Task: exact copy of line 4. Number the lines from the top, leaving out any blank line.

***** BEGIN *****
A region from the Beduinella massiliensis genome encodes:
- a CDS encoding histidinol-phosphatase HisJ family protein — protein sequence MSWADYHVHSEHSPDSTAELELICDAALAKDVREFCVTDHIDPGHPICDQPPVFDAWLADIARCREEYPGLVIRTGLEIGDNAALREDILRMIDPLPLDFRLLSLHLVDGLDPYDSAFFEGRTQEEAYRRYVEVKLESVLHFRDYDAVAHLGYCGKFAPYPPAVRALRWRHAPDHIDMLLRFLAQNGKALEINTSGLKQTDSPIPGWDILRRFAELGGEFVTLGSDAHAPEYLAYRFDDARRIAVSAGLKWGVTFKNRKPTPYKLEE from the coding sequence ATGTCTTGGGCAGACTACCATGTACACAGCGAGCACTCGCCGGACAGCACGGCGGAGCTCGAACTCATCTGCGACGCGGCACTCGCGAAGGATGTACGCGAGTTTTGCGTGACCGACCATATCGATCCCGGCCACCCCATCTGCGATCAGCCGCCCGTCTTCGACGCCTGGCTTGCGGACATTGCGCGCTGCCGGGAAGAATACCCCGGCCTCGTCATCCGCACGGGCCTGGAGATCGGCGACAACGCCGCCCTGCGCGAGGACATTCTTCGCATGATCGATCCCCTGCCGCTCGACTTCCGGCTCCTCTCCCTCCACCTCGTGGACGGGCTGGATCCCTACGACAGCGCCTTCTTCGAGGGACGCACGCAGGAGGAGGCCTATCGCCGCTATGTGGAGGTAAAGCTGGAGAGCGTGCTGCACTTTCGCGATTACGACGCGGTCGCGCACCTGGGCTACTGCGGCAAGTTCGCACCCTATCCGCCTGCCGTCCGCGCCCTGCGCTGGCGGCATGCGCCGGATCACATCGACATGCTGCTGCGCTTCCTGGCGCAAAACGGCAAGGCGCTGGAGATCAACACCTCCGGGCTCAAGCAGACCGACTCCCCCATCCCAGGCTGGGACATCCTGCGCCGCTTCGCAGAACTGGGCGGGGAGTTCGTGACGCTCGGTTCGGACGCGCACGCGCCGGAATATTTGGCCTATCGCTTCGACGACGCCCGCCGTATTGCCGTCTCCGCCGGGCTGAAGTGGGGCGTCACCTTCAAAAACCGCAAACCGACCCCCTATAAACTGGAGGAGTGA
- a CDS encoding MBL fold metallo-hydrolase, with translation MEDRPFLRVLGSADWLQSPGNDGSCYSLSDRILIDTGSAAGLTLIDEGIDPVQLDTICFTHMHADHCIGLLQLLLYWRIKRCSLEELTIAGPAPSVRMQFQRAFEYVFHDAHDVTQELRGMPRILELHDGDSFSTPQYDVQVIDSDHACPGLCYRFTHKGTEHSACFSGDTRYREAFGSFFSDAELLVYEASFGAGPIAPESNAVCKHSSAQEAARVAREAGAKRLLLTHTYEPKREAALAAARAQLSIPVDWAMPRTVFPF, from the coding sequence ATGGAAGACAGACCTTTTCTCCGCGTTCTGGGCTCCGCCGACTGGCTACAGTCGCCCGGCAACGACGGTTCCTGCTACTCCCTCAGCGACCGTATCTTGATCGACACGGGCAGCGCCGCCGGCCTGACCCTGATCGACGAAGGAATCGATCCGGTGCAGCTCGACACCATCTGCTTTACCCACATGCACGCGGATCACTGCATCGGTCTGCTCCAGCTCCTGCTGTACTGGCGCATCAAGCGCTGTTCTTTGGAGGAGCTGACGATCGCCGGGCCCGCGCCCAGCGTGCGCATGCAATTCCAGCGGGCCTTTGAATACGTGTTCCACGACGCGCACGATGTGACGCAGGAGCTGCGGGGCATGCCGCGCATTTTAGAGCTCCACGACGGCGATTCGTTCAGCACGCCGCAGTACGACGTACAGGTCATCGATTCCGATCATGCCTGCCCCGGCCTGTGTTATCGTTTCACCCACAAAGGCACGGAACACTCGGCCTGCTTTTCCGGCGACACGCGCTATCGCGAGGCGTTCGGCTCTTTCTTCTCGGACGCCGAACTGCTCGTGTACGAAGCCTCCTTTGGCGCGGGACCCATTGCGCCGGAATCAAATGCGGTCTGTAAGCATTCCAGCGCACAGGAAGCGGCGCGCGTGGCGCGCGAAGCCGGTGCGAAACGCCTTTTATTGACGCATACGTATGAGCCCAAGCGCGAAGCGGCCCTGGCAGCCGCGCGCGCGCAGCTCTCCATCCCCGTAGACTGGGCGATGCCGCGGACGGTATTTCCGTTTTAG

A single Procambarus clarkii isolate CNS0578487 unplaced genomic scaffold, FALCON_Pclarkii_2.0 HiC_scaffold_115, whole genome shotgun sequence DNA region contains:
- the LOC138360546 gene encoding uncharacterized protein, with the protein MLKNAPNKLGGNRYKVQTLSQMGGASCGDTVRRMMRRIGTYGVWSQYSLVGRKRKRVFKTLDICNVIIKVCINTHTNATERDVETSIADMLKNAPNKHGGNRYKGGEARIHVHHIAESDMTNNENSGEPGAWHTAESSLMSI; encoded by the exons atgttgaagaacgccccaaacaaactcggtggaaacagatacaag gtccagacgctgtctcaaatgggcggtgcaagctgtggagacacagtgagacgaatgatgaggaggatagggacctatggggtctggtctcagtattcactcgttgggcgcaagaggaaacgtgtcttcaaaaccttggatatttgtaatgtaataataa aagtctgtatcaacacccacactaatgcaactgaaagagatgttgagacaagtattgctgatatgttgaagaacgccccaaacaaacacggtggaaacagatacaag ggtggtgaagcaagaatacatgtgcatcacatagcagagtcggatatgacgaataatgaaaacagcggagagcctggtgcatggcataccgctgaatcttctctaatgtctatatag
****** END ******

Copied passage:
A single Procambarus clarkii isolate CNS0578487 unplaced genomic scaffold, FALCON_Pclarkii_2.0 HiC_scaffold_115, whole genome shotgun sequence DNA region contains: